Colin Pitchfork, the double child killer and rapist who was recalled to prison weeks after approaching women, is to be considered for release again this year it has been revealed.
Pitchfork, who killed two 15-year-old girls in Narborough and Enderby, was released last September after 33 years in jail.
He was quickly returned to jail, after probation staff raised concerns about his behaviour.
The 62-year-old is understood to have approached young women on multiple occasions while out on walks from his bail hostel.
The Parole Board has now confirmed that a hearing is expected to take place this Autumn, a move which could see Pitchfork returned to freedom once more.
The options available will be to refuse his release, grant release or recommend he moves from a closed prison to an open prison.
South Leicestershire MP Alberto Costa, who campaigned against Pitchfork’s release, believes he still poses a “very serious” threat to public safety.
He wants him to remain behind bars indefinitely.
“As my constituents will know, I have long held very serious concerns about the threat to public safety still posed by Pitchfork, and as ever, I will continue doing all I can to oppose his release,” he said.
“Given Pitchfork’s recall to prison after only a matter of weeks following his release on licence last November, it is quite clear that he still presents a very real risk to my constituents and the general public.”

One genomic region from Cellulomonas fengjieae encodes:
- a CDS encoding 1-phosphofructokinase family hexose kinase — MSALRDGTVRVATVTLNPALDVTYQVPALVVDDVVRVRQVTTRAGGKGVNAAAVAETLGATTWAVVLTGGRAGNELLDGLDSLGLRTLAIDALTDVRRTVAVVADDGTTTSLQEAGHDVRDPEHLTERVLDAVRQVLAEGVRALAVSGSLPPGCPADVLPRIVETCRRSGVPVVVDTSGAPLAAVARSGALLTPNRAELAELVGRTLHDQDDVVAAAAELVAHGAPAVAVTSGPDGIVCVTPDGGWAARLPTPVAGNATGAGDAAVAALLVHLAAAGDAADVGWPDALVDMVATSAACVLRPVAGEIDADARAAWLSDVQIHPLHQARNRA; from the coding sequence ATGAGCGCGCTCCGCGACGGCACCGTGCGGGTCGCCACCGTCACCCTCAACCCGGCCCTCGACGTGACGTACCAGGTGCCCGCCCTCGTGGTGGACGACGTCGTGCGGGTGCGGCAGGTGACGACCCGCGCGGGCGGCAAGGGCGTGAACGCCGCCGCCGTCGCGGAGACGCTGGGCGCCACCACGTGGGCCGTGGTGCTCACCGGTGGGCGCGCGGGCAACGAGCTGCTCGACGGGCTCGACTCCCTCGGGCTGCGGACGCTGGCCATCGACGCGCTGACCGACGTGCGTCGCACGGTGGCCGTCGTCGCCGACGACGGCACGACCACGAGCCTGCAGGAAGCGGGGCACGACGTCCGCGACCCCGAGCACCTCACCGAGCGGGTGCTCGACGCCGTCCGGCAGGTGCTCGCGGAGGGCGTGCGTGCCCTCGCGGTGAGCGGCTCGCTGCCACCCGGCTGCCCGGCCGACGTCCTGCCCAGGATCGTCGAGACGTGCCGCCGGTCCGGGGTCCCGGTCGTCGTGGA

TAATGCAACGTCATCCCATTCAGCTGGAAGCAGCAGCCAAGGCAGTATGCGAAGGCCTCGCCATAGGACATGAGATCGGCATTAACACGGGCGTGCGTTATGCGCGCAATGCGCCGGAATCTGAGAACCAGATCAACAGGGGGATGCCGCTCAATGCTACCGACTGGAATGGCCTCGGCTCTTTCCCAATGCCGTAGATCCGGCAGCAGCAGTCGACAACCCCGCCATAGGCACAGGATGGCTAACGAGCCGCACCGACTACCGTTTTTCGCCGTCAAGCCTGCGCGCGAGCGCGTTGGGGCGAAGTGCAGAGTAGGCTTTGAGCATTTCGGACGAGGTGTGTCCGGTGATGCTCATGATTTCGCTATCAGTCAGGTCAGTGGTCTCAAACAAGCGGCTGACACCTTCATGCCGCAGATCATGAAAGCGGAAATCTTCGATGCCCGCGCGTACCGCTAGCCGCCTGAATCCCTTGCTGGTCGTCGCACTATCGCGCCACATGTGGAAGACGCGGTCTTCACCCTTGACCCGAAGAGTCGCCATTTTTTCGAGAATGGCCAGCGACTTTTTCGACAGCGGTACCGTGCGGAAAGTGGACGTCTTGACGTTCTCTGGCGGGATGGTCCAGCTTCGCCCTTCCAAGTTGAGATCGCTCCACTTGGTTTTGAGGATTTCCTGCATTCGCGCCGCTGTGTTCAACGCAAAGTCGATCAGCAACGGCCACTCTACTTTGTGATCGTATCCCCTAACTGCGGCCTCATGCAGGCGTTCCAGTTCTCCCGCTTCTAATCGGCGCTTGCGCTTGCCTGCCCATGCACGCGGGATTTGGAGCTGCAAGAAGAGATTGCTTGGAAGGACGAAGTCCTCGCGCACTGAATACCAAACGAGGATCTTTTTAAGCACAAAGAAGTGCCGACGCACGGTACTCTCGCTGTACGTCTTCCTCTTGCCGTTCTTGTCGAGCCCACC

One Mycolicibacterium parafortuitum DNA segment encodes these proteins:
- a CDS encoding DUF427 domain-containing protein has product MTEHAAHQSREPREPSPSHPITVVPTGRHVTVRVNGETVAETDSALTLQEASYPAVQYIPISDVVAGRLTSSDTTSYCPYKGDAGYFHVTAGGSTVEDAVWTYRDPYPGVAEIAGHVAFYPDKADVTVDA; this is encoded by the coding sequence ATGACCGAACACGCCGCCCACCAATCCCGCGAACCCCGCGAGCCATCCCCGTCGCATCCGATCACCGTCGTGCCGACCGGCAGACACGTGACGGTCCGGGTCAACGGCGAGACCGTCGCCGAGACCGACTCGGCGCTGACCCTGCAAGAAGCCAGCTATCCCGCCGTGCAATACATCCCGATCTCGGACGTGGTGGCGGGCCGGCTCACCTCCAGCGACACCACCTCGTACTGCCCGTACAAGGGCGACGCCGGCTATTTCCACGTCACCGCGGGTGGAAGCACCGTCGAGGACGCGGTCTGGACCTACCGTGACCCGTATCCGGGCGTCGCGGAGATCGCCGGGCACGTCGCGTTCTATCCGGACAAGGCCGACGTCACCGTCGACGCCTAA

“During our meeting it was confirmed that Pitchfork will face an oral hearing in front of the Parole Board, and that this will likely take place in autumn later this year,” said Mr Costa.
“It was also confirmed to me that Pitchfork is very likely residing in a closed prison at present, and that he will likely remain there until his parole hearing takes place.”
The Parole Board’s release rate is one in four, meaning 75 per cent of the prisoners reviewed are refused release.
Pitchfork could, in theory, be released straight from a closed prison but this is rare.
The MP has been highly critical of the Parole Board’s actions in directing Pitchfork for release, especially after he was recalled to prison after only a matter of weeks due to serious concerns over his behaviour.
He was given life, for the rape and murders of 15-year-olds Lynda Mann and Dawn Ashworth in 1983 and 1986 respectively.